Tuesday, November 2, 2010

Testimony Tuesday

Today we hear from Bill. A believer who struggles with addictive behaviors and codependency

"Can't you do anything right?" "What's wrong with you?" "I wish you'd never been born." The seeds of shame were sown and repeatedly fertilized throughout my youth. My dad was an abusive alcoholic, a man in pain. In his confused evaluation, I was bad, unworthy of his love and utterly displeasing to him. When he died I didn't cry-not because I didn't care, but because I'd been taught that a man doesn't cry. I became the man of the house, a surrogate husband for my mom and a surrogate dad for my brother. I began to resent this emotional connection with my mom, and this carried over into my relationships with all other women.

At about this time a confusing thing happened to me: I was sexually abused by a woman in her 30's. My feelings were conflicted, though, because it felt good but I also felt damaged and ashamed. I had no one to turn to, not even God. Growing up, I'd been taught to be afraid of God, knowing that I could never achieve his impossible standards of perfection. Since I'd been made to believe from the outset that I was a mistake, my self-image became performance-based: whatever value I may have had come from what I did, not from who I was. At times, even today, I still fight that all-too-familiar battle.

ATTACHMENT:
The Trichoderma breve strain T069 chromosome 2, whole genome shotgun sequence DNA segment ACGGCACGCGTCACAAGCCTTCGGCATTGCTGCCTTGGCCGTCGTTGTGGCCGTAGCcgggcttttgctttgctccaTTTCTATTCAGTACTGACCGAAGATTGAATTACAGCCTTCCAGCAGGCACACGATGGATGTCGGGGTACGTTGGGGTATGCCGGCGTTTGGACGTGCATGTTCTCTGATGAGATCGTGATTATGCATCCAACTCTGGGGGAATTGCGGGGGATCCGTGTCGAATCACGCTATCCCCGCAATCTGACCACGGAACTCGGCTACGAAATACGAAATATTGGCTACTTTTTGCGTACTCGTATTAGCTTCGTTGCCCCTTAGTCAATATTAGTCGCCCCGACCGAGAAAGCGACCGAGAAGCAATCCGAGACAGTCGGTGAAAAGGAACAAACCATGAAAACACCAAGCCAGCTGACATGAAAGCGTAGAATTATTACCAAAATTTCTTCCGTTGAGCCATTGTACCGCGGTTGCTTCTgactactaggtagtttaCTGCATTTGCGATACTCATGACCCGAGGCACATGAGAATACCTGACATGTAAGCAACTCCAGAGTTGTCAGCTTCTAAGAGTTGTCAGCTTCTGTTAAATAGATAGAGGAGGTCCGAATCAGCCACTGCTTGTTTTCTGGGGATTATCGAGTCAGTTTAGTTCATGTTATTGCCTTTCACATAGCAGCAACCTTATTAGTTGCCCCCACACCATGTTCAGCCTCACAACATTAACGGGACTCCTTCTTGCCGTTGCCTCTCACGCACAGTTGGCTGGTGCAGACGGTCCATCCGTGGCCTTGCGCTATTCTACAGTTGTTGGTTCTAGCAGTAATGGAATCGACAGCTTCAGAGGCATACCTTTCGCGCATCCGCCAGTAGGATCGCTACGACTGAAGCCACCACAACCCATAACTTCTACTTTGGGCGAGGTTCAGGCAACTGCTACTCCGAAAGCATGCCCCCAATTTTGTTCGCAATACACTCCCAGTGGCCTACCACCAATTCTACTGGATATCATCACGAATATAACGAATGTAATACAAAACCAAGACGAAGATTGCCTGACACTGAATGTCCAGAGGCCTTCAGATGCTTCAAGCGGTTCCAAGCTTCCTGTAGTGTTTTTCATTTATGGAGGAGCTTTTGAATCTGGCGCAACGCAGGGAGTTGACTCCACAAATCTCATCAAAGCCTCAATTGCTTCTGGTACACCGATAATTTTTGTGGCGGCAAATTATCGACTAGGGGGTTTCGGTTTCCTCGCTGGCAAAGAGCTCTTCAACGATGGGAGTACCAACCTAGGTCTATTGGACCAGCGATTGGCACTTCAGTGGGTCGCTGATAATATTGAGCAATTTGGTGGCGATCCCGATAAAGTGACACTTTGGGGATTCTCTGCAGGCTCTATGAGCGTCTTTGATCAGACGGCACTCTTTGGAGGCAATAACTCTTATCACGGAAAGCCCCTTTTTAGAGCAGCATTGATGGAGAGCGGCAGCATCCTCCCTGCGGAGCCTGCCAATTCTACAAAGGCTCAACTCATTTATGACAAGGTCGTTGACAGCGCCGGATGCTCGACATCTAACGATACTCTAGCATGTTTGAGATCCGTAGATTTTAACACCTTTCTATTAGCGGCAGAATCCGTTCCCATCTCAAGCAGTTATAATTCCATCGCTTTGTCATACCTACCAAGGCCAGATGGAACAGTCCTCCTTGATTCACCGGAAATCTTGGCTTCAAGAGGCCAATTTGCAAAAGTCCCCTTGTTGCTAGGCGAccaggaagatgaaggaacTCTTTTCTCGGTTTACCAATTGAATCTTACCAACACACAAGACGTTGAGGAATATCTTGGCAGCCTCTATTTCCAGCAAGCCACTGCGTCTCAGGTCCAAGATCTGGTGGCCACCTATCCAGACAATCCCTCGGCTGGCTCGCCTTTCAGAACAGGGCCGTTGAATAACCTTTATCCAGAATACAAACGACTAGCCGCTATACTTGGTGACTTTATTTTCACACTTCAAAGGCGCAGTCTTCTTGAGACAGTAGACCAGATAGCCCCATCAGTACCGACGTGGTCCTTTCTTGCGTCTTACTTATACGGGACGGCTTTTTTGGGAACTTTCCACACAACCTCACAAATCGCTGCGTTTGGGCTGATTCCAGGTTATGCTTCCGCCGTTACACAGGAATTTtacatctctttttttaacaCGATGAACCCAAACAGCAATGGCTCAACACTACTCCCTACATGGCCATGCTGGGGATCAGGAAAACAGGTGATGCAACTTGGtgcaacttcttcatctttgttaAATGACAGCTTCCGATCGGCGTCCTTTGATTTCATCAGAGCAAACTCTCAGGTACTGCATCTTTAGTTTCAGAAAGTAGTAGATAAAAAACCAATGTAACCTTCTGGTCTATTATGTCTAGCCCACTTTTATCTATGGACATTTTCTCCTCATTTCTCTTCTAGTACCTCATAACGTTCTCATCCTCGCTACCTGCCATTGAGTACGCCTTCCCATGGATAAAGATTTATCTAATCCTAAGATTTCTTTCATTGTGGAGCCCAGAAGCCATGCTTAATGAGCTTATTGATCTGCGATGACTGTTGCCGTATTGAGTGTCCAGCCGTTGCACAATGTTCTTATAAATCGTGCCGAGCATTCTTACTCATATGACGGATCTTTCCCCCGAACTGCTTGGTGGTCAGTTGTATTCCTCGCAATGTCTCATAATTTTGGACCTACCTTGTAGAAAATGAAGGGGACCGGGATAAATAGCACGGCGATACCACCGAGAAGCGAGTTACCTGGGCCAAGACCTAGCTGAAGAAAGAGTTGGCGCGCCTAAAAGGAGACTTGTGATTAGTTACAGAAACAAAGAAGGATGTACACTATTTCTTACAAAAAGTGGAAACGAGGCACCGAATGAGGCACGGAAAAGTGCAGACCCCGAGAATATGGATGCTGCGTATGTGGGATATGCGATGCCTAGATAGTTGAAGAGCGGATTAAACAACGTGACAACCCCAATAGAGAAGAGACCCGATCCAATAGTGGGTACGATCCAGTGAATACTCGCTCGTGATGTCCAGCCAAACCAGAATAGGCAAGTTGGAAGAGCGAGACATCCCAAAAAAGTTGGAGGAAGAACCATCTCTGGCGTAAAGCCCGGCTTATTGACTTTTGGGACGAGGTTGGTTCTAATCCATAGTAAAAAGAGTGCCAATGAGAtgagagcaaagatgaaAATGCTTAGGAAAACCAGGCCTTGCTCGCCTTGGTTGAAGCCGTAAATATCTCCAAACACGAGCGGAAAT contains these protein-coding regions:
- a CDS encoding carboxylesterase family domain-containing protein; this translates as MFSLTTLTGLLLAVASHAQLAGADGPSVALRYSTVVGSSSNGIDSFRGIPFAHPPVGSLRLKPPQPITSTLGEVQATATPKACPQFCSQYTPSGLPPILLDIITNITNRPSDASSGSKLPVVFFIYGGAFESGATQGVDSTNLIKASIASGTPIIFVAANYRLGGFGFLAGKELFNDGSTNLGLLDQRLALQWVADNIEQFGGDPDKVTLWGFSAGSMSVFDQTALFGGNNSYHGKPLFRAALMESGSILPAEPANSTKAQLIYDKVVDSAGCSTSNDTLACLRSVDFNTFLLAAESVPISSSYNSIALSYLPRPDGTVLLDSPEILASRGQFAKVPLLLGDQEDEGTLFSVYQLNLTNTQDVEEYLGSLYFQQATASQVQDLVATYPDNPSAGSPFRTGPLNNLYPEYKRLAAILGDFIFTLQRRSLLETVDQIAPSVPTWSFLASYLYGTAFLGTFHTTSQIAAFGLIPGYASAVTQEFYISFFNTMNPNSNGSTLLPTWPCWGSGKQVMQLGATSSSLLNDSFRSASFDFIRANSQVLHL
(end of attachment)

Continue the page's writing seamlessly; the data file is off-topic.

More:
I excelled as a student in academics and as an adult in work, all the while seeking drugs, sex, and self-made pornographic movies as an escape. One morning I found a note from my wife. She stated simply that she couldn't "do this" anymore and proceeded to leave both me and my son behind. The ordeal crushed my heart. I resented my mom for the emotional abuse and now my wife for abandoning me. I became a man trapped in a catch -22: I hated women  but couldn't live without them.

I wandered for many years in an emotional wasteland before finally hitting the wall. I lost my career, my financial well-being and my perceived ability to control my own life. It was then that my story shifted. God allowed Leslie, my wife now of 15 years, to lead me to the Lord. Through her loving and patient intervention I became a new creation in Christ. But that was only the start of the process, not the end. I was still struggling with the poisonous influence of all the junk I had accumulated in my life. I grappled endlessly with the pervasive question why. I wept and cursed at God-and He responded by allowing me to see precisely what I needed, right there in the midst of all my pain. I needed to reduce the size of my rear view mirror. I needed to heal. I needed to understand why I was perpetually abusing the woman I loved more than life itself. I needed to get in touch with my feelings, to deal with the abuse I had endured in an appropriate manner-not in a way that continued to hurt my wife and others, I needed to forgive and let God take control. I submitted myself to the process of recovery thorough the celebrate recovery program. It was hard, painful work, and at times it still is. But the results over time tell the story. Nothing is beyond repair-NOTHING.